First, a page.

Call Today For Your Strategy Session: (303) 990-5308

What to do if Co-Parenting Doesn’t Work!

YouTube video

This is Todd Burnham, the Founding Partner of Burnham Law, and an experienced family law lawyer with a superb record. This post will help you understand the steps you should take when Co-Parenting isn’t working.

When Co-Parenting Doesn’t Work 

Sometimes, Co-Parenting doesn’t work.  But what does that mean? It means that your child isn’t getting the benefits of both parents being actively engaged in his or her life. Maybe there’s a communication breakdown or some other conflict, but in the end, the child is negatively affected by the inability of one or both parents to Co-Parent effectively.

When the other Parent isn’t helping

When the other parent isn’t abiding by the Co-Parenting agreement or is behaving in a negative way, it can lead to the Co-Parenting plan failing. What do you do in those situations?

What you want to do is take the high road, stick to the Co-Parenting plan, and show good faith. All the while you want to document everything. This is important because your goal is to change it to something that works. If co-parenting doesn’t work, you have to do something that does.

Document Document Document 

The way that we operate at Burnham Law is to base everything on data. This way we can ensure our clients are doing everything the right way. It’s important to us (and the decision-makers at court) that our clients have records of how co-parenting is going.

You are taking your classes and you’re trying to communicate effectively. And a lot of times when co-parenting, that’s the piece that doesn’t work, the communication. If communication is the problem, you want to show that you’re proactively seeking a solution by trying new methods. There are apps designed specifically for this, such as Talking Parents or OurFamilyWizard.

Remember, you’re documenting everything. These online tools of communication can help you with that. It’s another record of your communications that you can use later as evidence that the Co-Parenting plan has to change.

Decision Making 

Typically, the change that needs to happen is going to be decision-making. Parenting time is parenting time and that’s almost set in stone.  But if you are unable to Co-Parent effectively and you’re unable to effectively make decisions for the best interests of your child or children, then changes need to occur.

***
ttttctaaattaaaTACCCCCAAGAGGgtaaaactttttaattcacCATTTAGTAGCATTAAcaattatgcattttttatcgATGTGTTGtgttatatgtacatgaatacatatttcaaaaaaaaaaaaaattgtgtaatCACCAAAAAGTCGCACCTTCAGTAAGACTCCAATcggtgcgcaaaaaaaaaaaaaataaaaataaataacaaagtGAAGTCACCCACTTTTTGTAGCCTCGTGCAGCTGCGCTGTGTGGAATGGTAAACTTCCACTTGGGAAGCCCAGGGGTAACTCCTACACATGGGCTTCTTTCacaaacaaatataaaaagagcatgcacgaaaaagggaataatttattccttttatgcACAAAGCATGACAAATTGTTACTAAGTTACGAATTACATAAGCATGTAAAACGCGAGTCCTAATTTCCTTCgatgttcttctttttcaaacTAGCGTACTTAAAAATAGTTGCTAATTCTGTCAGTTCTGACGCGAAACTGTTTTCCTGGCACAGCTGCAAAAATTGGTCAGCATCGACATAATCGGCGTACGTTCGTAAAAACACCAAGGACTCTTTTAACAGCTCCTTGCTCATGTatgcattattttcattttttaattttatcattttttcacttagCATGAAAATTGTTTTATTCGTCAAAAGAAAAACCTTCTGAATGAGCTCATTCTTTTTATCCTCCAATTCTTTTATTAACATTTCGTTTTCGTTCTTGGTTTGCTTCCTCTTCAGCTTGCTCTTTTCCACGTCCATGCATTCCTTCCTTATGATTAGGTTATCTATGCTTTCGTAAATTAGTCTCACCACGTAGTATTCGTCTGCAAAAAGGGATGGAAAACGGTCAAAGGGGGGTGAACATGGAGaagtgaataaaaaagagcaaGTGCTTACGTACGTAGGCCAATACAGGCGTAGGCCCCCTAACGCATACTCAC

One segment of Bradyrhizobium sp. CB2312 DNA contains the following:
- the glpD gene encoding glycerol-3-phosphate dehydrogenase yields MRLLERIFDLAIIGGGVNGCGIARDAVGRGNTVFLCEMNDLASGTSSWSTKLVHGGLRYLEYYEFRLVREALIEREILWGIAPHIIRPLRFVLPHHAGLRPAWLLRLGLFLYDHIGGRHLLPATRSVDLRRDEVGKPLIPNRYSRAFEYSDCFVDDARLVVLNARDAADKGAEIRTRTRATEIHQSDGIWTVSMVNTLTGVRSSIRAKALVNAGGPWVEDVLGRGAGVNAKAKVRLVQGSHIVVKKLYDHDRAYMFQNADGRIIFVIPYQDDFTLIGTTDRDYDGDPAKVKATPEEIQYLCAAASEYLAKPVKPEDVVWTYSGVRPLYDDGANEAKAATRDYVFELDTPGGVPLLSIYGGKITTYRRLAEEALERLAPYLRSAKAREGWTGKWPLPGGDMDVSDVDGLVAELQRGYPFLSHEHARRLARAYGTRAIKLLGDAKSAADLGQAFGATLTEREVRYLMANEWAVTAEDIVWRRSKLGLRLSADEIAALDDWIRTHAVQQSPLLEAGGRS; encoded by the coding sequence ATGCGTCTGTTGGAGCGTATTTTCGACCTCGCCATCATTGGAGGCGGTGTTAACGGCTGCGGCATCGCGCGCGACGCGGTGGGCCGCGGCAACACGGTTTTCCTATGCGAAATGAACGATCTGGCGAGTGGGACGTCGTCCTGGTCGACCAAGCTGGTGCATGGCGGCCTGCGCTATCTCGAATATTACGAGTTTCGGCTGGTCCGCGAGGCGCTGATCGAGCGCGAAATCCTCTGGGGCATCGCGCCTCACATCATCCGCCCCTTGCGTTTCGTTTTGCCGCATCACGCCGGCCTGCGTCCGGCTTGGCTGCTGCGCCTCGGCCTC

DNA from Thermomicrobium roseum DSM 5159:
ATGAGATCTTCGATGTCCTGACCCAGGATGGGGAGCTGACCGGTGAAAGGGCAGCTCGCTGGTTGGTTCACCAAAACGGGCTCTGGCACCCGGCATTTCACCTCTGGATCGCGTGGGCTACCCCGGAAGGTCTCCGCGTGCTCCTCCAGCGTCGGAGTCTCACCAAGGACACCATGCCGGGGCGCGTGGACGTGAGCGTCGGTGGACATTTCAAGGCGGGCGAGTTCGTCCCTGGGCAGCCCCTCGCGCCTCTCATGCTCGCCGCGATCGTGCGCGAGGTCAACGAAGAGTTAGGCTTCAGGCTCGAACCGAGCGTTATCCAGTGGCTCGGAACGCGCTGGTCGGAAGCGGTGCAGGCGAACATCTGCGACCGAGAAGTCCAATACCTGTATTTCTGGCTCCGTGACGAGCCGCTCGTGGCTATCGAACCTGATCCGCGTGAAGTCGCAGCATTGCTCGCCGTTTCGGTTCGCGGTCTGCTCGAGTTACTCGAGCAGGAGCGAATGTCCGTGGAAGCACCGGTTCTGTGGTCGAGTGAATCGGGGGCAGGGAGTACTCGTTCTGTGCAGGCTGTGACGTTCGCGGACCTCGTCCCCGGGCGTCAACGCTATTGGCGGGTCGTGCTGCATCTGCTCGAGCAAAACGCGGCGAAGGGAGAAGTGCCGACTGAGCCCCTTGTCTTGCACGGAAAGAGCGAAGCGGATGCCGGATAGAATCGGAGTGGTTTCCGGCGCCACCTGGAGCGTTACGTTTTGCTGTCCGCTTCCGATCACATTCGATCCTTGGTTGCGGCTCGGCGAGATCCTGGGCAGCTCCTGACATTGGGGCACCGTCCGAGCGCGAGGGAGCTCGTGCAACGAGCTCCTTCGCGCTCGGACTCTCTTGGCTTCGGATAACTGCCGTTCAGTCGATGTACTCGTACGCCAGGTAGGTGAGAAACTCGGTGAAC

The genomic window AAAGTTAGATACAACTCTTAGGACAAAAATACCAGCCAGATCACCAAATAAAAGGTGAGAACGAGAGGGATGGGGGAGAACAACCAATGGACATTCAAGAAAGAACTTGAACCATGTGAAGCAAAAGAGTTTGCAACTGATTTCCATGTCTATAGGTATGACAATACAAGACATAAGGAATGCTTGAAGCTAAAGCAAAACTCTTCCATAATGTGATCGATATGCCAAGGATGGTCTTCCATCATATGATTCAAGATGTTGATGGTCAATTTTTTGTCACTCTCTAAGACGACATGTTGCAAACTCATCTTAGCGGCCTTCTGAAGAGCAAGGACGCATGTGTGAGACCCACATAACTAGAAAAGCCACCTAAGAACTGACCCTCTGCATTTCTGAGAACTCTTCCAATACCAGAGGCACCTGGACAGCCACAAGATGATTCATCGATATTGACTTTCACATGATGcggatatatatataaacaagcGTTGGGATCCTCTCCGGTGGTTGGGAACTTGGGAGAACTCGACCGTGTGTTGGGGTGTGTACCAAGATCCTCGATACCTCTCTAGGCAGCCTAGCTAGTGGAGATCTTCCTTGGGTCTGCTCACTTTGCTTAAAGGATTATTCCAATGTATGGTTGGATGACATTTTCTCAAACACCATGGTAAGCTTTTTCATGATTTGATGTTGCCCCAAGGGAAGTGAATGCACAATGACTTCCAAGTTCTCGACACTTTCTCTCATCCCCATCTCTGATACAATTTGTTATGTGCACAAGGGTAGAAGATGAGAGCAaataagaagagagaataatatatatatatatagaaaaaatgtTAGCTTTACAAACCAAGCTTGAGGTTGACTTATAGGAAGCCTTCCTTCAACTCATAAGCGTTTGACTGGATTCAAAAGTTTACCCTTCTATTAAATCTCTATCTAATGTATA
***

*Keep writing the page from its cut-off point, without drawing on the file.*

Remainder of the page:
What you, as a parent, want to be doing is knowing the game plan for your children. There’s a short game and a long game, and the short game is that you’re going to do the right things. You are going to do your best to Co-Parent effectively, and you’re going to communicate effectively and transparently. If the other parent doesn’t do that, and it’s impacting the health, welfare, or development of your child, then you make changes.

Getting the Change 

If you have taken all the right steps and showed good faith in trying to make changes for the benefit of your children, and things still aren’t working, then it’s time to get a lawyer. You have already been collecting all your data, and you’re going to share it all with the lawyer. Together you can plan the next step.

What you want to do is make sure that you have everything lined up.

  • “I tried on this date, this date, this date, this date to make this thing happen.”
  • “Our child was going to Summer camp, and last-minute mom or dad decided to pull the plug on it.”

So if you’re not effectively Co-Parenting, you’re making sure that everything that you’re doing is lining up the right way. You are complying with the parenting plan or the order that came from the court, even if the other parent isn’t.

Then you are lining everything up to that point and you’re handing all that data, all that evidence, over to your lawyer. What the lawyer is going to do is help you form it into a convincing argument that can be presented to the court:

  • “This is what’s happened. I’ve tried X, I’ve tried Y, I’ve tried Z. I prioritize the health and wellbeing of our child”

Make sure to stress “OUR child” not “MY child”.

  • “It’s not working, and here are the ramifications of this ineffective co-parenting. Now our son or daughter is X. They’re doing Y at school.”

After this presentation is made, you start moving for changes in the decision-making.

How can we help?

We have your back.

Speak with our experienced legal team who inspire, inform, and work hard to win for you.

Get started here


Partner - Client Development

Colorado Springs

More Articles

Share This Article